admitted a cover-up of customer complaints stretching back to 1977.

An additional 90,000 vehicles built between December 1990 and June this
year would be recalled to add to 532,000 recalled last month, taking the
total cost to seven billion yen (64.8 million dollars), a spokeswoman said.

Mitsubishi president Katuhiko Kawasoe submitted a report to the Ministry of
Transport on the scandal, which first surfaced in press reports last month,
acknowledging for the first time the extent of the cover-up. 

"I deeply apologise," Kawasoe told a news conference as he admitted that
staff had flouted the law. 

"I will punish company personnel involved very strictly. I will cut my
salary as well as that of other executives," he vowed.

But there would be no resignations while the ministry reviews the in-house
report, the president said. 

"The entire company will embark on reform. The important job for me is to
rebuild the company."

The cover-up was exposed by a whistle-blower who prompted a Ministry of
Transport (MOT) inspection of Mitsubishi last month. 

Ministry inspectors found documents on faulty vehicles stashed away in
employees' lockers at Mitsubishi's head office.

Japan's fourth largest auto maker, 34-percent owned by German-US giant
DaimlerChrysler AG, could face criminal charges, the Asahi Shimbun reported.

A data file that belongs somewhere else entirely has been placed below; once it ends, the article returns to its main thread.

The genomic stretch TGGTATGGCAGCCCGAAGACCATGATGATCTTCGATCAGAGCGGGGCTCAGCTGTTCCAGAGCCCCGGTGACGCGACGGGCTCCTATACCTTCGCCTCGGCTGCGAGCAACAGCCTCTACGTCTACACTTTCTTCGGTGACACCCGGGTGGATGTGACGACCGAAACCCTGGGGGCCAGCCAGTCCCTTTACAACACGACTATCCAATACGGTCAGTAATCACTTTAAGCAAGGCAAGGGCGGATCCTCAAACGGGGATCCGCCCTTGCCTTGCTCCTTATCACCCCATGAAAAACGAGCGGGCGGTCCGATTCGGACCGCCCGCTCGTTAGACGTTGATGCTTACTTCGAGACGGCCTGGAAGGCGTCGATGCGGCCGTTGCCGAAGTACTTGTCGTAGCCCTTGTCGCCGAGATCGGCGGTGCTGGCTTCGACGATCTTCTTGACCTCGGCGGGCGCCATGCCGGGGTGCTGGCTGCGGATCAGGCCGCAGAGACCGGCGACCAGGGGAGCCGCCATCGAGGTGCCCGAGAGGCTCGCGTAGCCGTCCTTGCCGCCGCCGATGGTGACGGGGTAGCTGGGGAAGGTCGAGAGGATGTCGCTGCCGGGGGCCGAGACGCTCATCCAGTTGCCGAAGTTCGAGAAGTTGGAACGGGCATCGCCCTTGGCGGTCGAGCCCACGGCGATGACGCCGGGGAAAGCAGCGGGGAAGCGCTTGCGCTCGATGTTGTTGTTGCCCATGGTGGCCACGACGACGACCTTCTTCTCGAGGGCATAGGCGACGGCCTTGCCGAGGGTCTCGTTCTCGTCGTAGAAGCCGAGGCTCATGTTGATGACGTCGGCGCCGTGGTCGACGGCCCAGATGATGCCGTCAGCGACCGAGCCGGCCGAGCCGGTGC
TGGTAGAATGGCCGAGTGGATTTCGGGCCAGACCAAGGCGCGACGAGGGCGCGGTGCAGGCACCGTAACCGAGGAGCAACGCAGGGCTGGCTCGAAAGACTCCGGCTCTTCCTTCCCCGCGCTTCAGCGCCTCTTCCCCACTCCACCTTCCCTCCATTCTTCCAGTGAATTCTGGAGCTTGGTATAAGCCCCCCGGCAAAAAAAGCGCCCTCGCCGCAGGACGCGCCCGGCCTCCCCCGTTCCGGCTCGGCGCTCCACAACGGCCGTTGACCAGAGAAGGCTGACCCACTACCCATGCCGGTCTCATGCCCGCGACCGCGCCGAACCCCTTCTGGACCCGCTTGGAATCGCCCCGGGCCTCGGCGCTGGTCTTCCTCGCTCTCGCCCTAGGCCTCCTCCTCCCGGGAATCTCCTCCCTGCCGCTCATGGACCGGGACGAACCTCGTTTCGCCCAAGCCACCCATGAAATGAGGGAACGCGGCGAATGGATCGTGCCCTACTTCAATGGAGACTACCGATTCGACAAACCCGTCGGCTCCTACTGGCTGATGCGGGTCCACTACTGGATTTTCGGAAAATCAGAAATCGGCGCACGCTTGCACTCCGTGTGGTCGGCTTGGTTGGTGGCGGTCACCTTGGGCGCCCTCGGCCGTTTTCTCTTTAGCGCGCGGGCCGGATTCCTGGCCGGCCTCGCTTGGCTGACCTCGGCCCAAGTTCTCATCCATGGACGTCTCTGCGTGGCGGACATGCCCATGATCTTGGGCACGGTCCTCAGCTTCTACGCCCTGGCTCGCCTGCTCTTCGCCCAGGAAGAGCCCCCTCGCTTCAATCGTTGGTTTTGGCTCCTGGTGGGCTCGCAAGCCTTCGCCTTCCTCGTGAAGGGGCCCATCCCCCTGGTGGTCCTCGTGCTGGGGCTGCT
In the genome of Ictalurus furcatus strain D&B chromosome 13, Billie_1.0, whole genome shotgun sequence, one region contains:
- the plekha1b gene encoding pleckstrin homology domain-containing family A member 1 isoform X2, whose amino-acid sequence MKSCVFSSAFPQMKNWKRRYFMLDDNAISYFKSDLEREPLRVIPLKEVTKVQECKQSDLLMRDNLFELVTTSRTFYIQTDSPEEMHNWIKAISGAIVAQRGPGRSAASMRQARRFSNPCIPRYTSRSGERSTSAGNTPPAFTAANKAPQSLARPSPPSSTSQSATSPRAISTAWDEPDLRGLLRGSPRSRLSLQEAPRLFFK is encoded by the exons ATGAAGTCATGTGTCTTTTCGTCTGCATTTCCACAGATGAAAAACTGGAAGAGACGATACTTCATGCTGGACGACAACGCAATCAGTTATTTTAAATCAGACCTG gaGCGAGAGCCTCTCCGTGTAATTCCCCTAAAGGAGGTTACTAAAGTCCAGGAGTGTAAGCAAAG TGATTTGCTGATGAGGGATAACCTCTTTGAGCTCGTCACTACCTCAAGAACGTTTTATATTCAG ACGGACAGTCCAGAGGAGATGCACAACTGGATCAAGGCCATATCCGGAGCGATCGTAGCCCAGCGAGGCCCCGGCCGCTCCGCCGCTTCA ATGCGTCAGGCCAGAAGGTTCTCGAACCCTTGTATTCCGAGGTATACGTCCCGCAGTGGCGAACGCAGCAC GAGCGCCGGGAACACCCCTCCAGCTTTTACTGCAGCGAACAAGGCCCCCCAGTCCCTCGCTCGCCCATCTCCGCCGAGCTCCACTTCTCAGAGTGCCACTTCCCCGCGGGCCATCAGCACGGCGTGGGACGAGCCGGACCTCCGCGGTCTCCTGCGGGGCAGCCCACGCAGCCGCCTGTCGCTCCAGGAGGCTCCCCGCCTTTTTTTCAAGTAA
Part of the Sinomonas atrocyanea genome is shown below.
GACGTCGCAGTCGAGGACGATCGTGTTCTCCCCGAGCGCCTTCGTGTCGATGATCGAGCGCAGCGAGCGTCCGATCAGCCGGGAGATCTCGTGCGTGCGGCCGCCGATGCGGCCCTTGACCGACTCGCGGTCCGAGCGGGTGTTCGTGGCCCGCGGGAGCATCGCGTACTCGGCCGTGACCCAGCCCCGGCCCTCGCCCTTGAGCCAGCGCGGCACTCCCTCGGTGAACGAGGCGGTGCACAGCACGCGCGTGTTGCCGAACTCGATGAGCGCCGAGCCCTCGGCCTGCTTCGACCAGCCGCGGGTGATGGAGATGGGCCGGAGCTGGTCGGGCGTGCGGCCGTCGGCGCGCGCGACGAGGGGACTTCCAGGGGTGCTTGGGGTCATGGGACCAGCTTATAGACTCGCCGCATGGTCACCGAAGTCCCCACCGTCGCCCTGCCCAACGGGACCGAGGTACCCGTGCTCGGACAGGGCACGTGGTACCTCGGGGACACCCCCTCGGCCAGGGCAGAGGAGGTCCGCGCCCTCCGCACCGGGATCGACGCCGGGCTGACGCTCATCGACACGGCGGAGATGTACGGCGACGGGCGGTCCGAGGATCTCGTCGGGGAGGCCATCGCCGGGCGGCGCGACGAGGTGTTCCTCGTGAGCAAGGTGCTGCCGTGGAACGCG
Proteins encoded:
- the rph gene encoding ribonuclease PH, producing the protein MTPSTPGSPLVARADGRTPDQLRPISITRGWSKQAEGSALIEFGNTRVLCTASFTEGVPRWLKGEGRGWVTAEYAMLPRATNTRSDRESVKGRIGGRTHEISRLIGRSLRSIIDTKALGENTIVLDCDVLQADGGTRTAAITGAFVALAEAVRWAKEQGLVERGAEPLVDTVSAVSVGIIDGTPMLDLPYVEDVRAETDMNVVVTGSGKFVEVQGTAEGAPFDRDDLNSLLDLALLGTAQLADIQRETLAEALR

"Unfortunately, I have no option but to admit that the report reflects a
truly regrettable state of affairs at our company," Kawasoe said.

The company announced it was recalling an additional 88,015 cars, trucks
and buses suffering from a variety of problems that were concealed from MOT

Covered in the Japanese recall are 45,374 Mitsubishi Minicab passenger cars
and 7,202 models of the popular Lancer sedan. A further 32,371 Galant,
Eterna and Emeraude passengers cars are also being recalled.

The cover-up involved product information reports (PIRs) on Mitsubishi
vehicles sent by sales agents which should have been passed on to the

Instead Mitsubishi repaired many suspect vehicles itself without issuing a
model-wide recall, the in-house report acknowledged. 

Many PIRs revealing a defect were classified as "special" and kept secret,
while others were classed as "standard" and passed on to the ministry. 

"The company failed to report to the MOT about two-thirds of the 87,757
complaints received from customers between April 1998 and June 2000," the
president said. 

"The company kept two sets of PIRs and this double record-keeping began as
early as September 1977," he said.

"This practice had become customary after concerned personnel decided to
hide some product information."

But the discovery of incriminating documents in employees' lockers "was not
for the purpose of concealment, but was due to a lack of storage space in
the office," the report maintained. 

The ministry was most concerned about the false reporting of complaints and
Mitsubishi's failure to notify inspectors when it recalled vehicles itself
for repair, said an MOT official. 

"We have yet to decide what to do about these two concerns," said the
official in the ministry's auto safety division after the Mitsubishi report
was submitted. 

"We are aware of the newspaper report that we will file criminal charges
against the company," he added. "I would like to decline to comment on the